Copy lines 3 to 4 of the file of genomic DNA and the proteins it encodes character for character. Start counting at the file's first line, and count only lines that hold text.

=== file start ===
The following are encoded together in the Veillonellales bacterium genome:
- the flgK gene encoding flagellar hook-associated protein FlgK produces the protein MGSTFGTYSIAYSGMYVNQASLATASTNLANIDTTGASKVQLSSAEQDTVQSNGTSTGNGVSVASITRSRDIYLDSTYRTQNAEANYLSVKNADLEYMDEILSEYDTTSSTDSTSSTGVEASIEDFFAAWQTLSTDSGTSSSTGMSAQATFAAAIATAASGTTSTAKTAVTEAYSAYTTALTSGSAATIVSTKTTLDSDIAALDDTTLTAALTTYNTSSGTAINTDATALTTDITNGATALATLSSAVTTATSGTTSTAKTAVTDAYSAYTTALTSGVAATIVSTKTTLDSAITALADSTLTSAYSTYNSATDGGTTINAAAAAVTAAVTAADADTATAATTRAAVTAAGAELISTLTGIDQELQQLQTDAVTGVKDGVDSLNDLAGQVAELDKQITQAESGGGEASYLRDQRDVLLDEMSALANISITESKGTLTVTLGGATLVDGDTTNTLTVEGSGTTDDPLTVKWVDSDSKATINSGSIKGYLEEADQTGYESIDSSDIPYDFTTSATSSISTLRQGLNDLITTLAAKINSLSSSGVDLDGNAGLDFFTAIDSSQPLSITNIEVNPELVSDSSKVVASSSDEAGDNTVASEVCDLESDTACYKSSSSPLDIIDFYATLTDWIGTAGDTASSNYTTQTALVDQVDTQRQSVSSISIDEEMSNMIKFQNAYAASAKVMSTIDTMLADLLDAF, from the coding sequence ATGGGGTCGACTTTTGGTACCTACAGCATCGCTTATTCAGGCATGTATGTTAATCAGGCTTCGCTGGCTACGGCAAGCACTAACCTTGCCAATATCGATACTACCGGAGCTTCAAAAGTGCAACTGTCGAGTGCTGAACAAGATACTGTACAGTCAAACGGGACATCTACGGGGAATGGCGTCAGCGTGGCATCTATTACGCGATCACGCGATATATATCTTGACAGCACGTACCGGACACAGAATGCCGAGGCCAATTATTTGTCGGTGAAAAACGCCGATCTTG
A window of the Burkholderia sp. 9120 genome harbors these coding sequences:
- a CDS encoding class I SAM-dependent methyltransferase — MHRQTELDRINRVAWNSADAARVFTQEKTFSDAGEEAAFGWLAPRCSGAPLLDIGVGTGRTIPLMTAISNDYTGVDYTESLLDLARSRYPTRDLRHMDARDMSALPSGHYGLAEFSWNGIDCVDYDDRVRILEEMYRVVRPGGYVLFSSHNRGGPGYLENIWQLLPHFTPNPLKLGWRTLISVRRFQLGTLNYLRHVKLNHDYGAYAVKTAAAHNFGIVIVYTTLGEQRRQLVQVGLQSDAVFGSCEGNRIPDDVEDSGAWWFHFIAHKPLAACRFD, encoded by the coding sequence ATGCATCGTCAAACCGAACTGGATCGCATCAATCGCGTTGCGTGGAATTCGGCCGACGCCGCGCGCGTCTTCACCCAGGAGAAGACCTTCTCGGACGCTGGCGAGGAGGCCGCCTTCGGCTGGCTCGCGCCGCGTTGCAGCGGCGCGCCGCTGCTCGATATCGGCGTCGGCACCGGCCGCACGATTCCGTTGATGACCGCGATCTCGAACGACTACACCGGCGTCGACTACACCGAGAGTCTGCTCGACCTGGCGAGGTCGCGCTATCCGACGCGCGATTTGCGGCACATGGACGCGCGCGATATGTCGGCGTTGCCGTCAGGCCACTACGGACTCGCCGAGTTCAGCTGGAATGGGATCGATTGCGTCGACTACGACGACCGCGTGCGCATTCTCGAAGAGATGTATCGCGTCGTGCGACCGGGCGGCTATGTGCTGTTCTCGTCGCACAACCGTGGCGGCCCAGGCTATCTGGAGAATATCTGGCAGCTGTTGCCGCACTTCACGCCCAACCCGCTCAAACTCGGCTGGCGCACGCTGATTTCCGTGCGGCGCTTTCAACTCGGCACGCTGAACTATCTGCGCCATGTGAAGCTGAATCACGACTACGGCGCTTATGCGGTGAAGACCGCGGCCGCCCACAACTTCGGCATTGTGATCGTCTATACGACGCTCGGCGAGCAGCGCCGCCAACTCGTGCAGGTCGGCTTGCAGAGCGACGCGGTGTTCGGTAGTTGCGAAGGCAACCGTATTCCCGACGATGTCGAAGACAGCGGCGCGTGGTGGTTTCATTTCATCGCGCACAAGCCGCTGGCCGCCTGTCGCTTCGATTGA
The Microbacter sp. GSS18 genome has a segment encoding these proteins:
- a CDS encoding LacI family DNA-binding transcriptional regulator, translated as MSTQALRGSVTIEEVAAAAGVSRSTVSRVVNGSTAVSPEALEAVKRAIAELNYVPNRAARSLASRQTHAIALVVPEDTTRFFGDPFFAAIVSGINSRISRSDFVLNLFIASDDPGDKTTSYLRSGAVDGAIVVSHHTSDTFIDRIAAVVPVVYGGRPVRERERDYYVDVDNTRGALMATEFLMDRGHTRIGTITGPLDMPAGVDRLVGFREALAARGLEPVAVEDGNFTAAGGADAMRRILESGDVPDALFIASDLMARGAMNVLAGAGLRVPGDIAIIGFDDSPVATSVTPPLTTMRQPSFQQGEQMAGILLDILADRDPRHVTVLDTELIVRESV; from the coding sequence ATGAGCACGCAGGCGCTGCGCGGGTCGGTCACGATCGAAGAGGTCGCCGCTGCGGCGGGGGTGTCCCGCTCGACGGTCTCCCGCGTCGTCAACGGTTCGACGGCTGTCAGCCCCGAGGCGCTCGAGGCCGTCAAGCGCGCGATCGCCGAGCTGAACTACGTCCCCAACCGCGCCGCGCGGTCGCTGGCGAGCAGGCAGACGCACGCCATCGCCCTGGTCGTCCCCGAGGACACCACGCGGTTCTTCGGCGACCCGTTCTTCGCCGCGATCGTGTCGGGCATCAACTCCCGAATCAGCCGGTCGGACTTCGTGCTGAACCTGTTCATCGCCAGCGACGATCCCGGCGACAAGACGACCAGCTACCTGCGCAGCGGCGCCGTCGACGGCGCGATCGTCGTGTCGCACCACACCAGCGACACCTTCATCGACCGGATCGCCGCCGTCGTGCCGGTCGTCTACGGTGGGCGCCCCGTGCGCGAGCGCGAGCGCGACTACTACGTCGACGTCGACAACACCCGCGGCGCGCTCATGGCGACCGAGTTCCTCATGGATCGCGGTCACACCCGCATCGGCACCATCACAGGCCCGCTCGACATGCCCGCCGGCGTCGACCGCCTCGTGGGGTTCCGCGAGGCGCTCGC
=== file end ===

A window of the Burkholderia sp. 9120 genome harbors these coding sequences:
- a CDS encoding class I SAM-dependent methyltransferase — MHRQTELDRINRVAWNSADAARVFTQEKTFSDAGEEAAFGWLAPRCSGAPLLDIGVGTGRTIPLMTAISNDYTGVDYTESLLDLARSRYPTRDLRHMDARDMSALPSGHYGLAEFSWNGIDCVDYDDRVRILEEMYRVVRPGGYVLFSSHNRGGPGYLENIWQLLPHFTPNPLKLGWRTLISVRRFQLGTLNYLRHVKLNHDYGAYAVKTAAAHNFGIVIVYTTLGEQRRQLVQVGLQSDAVFGSCEGNRIPDDVEDSGAWWFHFIAHKPLAACRFD, encoded by the coding sequence ATGCATCGTCAAACCGAACTGGATCGCATCAATCGCGTTGCGTGGAATTCGGCCGACGCCGCGCGCGTCTTCACCCAGGAGAAGACCTTCTCGGACGCTGGCGAGGAGGCCGCCTTCGGCTGGCTCGCGCCGCGTTGCAGCGGCGCGCCGCTGCTCGATATCGGCGTCGGCACCGGCCGCACGATTCCGTTGATGACCGCGATCTCGAACGACTACACCGGCGTCGACTACACCGAGAGTCTGCTCGACCTGGCGAGGTCGCGCTATCCGACGCGCGATTTGCGGCACATGGACGCGCGCGATATGTCGGCGTTGCCGTCAGGCCACTACGGACTCGCCGAGTTCAGCTGGAATGGGATCGATTGCGTCGACTACGACGACCGCGTGCGCATTCTCGAAGAGATGTATCGCGTCGTGCGACCGGGCGGCTATGTGCTGTTCTCGTCGCACAACCGTGGCGGCCCAGGCTATCTGGAGAATATCTGGCAGCTGTTGCCGCACTTCACGCCCAACCCGCTCAAACTCGGCTGGCGCACGCTGATTTCCGTGCGGCGCTTTCAACTCGGCACGCTGAACTATCTGCGCCATGTGAAGCTGAATCACGACTACGGCGCTTATGCGGTGAAGACCGCGGCCGCCCACAACTTCGGCATTGTGATCGTCTATACGACGCTCGGCGAGCAGCGCCGCCAACTCGTGCAGGTCGGCTTGCAGAGCGACGCGGTGTTCGGTAGTTGCGAAGGCAACCGTATTCCCGACGATGTCGAAGACAGCGGCGCGTGGTGGTTTCATTTCATCGCGCACAAGCCGCTGGCCGCCTGTCGCTTCGATTGA